The only part of the LX's design that is not an improvement is the plastic used in the body. It is not any worse than past Sidekicks (although the appeal of glossy dark brown is debatable), however considering what so many other phone companies have done with plastic bodies, the Sidekick LX looks a bit cheap. The solid build quality and nice heft, however, prevent the LX from actually feeling cheap.
We also had a problem with the microSD slot, which is hidden beneath the battery cover later in our tests. At some point when popping out the card, the spring inside the slot broke and wouldn't allow us to properly slot the card back in. This is the first time this ever happened to us in all our years of testing.
All I can say is "whoa" - Keanu Reeves style. Yes, the iPhone has an unbelievably dense, high resolution screen with more pixels, but the LX gives it a run for its money. The screen is crisp, bright in all light conditions and a joy to read thanks to the new font Danger created for this latest series of phones. I was worried that it wouldn't be as readable outdoors as the old reflective screen, but as soon as the backlight kicks on, it's more legible than older models.
Sidekicks have never been known for their amazing signal strength and the LX does little to change this reputation. In fact, performance is almost exactly the same as the Sidekick 3. The LX fails the vault test. It is unable to hold a signal long enough to make a call or get online. It also loses reception easily in weak coverage areas. When returning to better coverage, it gives the impression of re-joining the network faster, but in truth it is no faster than the Sidekick 3 was.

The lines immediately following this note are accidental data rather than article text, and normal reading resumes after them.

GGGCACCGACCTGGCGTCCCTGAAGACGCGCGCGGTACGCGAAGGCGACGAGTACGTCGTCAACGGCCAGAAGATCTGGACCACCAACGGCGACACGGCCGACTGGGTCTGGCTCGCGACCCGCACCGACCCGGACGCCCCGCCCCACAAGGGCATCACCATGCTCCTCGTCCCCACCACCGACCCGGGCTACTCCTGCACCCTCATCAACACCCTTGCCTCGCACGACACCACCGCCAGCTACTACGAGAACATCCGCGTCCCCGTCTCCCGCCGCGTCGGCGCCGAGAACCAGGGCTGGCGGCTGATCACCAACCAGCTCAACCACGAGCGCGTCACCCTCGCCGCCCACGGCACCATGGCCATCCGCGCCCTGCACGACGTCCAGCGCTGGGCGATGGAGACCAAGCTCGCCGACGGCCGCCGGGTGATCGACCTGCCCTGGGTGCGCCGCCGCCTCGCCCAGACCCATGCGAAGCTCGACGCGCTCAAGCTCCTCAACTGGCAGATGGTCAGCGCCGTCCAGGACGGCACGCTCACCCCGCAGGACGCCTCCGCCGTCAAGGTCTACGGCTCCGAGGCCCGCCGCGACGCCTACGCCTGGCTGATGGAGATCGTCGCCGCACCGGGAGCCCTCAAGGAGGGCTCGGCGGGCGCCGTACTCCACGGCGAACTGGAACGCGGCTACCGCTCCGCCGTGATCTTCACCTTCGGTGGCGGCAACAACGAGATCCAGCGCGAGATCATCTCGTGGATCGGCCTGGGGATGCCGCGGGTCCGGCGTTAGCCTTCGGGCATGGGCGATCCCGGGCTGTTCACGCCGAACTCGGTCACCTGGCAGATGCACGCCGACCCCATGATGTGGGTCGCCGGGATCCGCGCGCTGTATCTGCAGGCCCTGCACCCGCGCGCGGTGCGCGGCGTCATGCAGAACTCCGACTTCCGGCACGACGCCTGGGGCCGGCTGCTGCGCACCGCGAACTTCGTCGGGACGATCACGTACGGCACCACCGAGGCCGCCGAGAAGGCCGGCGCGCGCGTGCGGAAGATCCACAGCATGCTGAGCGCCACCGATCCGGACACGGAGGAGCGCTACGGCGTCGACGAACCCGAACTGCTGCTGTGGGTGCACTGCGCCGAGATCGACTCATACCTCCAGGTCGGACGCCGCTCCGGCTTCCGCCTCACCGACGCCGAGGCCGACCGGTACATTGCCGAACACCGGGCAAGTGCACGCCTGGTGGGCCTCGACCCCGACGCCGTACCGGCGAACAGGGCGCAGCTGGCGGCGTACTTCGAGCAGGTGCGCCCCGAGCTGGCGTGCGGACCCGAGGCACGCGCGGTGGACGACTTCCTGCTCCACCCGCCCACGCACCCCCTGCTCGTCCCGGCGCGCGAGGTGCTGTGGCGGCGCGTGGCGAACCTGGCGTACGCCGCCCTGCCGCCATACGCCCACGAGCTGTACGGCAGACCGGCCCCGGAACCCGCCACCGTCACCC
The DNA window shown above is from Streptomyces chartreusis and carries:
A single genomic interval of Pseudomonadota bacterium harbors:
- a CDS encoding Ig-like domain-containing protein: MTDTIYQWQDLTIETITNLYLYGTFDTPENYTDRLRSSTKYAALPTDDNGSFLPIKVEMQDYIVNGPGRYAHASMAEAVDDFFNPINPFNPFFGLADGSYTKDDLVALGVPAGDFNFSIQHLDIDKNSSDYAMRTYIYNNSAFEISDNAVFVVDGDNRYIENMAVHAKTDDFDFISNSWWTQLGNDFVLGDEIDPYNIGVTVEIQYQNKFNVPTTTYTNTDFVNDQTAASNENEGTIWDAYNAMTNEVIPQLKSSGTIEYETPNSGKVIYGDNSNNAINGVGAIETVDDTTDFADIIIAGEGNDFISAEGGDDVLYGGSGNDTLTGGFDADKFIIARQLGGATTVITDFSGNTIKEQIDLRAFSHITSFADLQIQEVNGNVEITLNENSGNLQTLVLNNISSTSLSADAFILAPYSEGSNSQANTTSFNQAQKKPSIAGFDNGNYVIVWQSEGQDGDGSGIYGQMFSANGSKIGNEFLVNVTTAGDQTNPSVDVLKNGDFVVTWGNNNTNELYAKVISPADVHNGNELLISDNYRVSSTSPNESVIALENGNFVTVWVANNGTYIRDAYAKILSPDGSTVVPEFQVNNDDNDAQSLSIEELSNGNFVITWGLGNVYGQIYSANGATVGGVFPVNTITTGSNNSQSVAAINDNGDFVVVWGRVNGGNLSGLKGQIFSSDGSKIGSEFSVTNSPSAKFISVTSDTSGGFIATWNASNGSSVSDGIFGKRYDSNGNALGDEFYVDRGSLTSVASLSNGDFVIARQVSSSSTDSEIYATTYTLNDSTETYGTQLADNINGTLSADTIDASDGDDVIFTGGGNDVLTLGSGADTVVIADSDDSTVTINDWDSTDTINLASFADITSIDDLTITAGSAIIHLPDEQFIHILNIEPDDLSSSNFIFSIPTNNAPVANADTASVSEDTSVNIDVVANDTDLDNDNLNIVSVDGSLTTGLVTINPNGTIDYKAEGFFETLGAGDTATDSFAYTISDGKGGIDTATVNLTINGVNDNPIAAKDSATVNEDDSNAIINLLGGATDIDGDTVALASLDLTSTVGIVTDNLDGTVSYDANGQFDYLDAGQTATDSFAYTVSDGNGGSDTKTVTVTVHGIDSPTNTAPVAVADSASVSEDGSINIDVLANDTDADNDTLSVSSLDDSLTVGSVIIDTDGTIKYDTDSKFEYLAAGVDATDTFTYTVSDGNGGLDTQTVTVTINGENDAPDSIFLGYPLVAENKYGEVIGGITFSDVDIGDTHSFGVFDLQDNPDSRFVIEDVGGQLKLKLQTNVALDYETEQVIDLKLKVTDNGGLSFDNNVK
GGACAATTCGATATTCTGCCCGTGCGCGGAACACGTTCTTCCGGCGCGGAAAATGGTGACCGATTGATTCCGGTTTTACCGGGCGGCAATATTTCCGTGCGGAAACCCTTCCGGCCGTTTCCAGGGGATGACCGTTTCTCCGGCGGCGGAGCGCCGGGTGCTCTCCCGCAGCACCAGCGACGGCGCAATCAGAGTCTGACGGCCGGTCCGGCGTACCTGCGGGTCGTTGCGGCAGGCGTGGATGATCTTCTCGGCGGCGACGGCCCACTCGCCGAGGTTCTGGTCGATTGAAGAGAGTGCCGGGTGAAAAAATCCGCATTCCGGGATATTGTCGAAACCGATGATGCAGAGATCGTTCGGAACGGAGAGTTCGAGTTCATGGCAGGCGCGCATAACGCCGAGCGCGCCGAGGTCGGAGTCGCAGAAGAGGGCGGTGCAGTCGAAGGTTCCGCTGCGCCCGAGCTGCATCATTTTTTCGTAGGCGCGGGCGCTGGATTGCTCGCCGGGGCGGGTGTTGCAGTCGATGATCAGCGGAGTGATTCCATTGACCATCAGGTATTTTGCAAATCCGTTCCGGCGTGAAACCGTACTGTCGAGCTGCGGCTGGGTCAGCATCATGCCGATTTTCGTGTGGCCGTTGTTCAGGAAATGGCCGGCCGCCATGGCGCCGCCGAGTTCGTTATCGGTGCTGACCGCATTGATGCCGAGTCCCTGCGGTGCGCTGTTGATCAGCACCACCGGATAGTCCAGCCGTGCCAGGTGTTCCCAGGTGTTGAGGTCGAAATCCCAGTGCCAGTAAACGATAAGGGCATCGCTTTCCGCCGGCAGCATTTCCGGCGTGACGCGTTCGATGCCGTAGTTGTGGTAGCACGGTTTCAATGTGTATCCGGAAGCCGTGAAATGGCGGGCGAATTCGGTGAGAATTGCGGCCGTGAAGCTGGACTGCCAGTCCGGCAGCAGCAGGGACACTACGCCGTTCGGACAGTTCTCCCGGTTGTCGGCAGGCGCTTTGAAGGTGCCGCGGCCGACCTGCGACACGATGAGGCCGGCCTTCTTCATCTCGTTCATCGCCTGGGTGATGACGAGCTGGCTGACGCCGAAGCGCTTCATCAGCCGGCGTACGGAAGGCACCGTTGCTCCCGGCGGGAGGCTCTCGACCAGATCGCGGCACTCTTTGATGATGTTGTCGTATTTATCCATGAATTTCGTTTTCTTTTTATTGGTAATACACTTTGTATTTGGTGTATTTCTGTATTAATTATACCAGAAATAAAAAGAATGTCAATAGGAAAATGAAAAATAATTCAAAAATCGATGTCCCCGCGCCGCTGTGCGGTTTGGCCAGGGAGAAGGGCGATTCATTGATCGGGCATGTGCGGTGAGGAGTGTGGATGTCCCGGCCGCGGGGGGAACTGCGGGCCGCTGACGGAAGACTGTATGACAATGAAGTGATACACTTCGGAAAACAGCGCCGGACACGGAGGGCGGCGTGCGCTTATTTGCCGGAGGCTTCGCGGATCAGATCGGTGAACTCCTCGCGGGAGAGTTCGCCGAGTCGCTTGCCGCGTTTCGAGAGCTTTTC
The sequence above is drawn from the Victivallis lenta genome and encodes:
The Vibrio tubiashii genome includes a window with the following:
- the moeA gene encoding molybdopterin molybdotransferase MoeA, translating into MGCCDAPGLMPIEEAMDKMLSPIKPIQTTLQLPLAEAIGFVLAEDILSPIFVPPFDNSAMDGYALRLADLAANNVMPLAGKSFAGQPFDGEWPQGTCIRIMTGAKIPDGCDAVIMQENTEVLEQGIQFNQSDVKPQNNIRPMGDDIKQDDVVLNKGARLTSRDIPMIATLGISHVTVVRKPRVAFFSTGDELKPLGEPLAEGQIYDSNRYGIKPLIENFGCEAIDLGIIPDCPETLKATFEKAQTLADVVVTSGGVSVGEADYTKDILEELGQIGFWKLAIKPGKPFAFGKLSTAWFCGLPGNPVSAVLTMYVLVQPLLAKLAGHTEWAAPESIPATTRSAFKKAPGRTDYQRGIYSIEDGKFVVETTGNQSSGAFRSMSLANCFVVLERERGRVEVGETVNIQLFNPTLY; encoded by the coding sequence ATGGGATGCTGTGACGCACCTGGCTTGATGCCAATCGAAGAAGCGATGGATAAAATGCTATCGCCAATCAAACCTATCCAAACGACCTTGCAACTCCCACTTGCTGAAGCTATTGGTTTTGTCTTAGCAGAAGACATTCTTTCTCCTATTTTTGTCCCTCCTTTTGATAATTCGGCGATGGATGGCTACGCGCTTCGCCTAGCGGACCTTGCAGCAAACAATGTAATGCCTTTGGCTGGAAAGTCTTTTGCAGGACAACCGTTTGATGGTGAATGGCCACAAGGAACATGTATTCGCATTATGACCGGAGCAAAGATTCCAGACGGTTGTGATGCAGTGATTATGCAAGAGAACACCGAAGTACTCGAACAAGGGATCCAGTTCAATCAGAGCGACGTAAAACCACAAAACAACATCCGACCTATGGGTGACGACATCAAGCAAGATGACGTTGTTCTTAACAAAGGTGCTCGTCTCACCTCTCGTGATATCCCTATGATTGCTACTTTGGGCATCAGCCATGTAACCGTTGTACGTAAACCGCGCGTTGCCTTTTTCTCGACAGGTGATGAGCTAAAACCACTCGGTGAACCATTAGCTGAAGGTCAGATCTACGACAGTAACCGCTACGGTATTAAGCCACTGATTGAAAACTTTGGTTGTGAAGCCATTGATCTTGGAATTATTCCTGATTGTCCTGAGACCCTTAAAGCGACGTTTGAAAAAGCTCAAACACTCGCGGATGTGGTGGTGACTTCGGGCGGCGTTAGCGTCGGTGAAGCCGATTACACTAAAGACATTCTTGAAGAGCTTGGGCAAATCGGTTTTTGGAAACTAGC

The D-pad that doubles as the speaker is disappointing. At low volumes, the sound is fairly clear, but the volume is so soft that you can only use it at such low volumes in very quiet rooms. Turning the volume up doesn't make the call louder so much as it just distorts it.
The LX makes up for this shortcoming with both Bluetooth support as well as a 3.5mm headset jack. Sound quality through either is superior to the built in speaker.
Despite the much larger screen which now requires a backlight, the LX actually goes slightly longer on a single charge. It now makes it two full days, but just barely, and only if you keep Bluetooth and music use to a minimum. If you forget to forget to charge your Sidekick on the second day, it won't be long before you hear the familiar sound of the battery warning. Thankfully that sound is no longer played at the maximum volume. So your Sidekick no longer announces it's dying to the entire neighborhood.